PA Housing says pandemic and problems securing EWS1 assessments halved projected sales
PA Housing has said that the difficulties of obtaining certification of new homes under the EWS1 form had contributed to a huge shortfall in sales in the last year.
Publishing a trading update and unaudited accounts for the year to March 2021, the 23,000-home association – which is currently in merger talks with Accent Group – said it saw shared ownership sales in the year of £12.4m, 55% below its budgeted amount.
While the disruption to trading caused by the covid pandemic was one reason for the shortfall, PA said it had also been affected by the difficulty of obtaining the sign-off from the EWS1 fire safety certificate brought in by the RICS to reassure lenders and insurers.
PA said in the statement that “covid-19 has had some short-term impact on operations”, and that “in particular, our re-letting processes, new build completions and shared ownership sales have been affected”.
It added that shared ownership sales had also been “impacted by the national delays with provision of EWS1 documents”.
The admission provides yet more evidence of the impact on sales of the fire safety crisis brought on in the wake of the Grenfell Tower tragedy. The RICS brought in the EWS1 form in December 2019 in a bid to create a mechanism by which to reassure lenders that buildings were safe. However, a shortage of qualified people to undertake the assessment means that many buildings have not been able to secure EWS1 sign-off, making it impossible for buyers to secure mortgages on high-rise buildings.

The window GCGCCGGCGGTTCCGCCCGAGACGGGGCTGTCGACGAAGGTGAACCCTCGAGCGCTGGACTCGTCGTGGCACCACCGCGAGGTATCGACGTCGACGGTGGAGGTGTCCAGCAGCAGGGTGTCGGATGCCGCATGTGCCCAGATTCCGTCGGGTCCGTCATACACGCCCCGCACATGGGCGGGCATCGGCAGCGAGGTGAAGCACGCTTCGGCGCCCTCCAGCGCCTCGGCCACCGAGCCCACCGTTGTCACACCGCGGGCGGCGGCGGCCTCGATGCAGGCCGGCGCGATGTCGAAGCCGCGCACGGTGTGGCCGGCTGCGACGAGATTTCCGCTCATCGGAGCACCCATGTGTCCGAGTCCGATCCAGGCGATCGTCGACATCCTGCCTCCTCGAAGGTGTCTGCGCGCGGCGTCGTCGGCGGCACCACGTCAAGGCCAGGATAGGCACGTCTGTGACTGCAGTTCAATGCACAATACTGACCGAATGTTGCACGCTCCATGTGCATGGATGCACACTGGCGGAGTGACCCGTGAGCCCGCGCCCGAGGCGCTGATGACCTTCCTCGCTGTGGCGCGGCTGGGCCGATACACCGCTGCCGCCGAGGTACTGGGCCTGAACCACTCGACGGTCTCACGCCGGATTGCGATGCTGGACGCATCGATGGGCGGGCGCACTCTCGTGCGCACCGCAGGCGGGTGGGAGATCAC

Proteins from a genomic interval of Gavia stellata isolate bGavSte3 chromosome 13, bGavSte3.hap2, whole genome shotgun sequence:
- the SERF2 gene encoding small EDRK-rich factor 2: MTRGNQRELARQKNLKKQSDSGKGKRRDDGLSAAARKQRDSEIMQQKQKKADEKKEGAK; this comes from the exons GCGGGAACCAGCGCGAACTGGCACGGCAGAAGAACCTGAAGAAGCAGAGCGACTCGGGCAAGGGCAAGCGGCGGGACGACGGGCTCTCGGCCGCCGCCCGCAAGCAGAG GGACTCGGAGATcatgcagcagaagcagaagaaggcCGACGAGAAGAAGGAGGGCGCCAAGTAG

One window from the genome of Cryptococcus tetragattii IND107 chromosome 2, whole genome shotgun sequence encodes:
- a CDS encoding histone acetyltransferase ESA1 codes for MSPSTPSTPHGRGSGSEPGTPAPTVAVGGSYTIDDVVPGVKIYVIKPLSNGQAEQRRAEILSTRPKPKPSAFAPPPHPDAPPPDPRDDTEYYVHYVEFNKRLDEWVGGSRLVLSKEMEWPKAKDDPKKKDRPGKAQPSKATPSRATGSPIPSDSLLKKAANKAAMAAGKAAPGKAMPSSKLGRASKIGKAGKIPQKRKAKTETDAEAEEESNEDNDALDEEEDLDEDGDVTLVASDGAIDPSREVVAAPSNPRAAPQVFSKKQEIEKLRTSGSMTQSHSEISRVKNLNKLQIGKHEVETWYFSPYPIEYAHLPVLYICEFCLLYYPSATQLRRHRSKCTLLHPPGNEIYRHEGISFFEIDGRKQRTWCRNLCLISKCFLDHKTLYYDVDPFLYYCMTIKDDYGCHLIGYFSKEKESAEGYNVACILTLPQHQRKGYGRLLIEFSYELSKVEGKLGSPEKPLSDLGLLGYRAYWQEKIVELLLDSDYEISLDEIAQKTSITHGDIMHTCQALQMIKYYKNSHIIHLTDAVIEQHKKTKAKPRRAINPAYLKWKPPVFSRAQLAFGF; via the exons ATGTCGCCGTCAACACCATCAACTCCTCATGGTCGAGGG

The RICS has recently revised its guidance to ensure that buildings without cladding are not caught up in the problems around the EWS1 form.
The association also cut back significantly on development spend in the light of the pandemic, with expenditure on development falling to £82.7m, down 39% on its budget.
Despite the problems cited by PA Group, the shared ownership sales of £12.4m were still above the £8.4m achieved in the year to March 2020. In total the association created a net surplus of £27.7m, on turnover of £156.8m, and said that with the pandemic currently receding “the national outlook is becoming more optimistic”.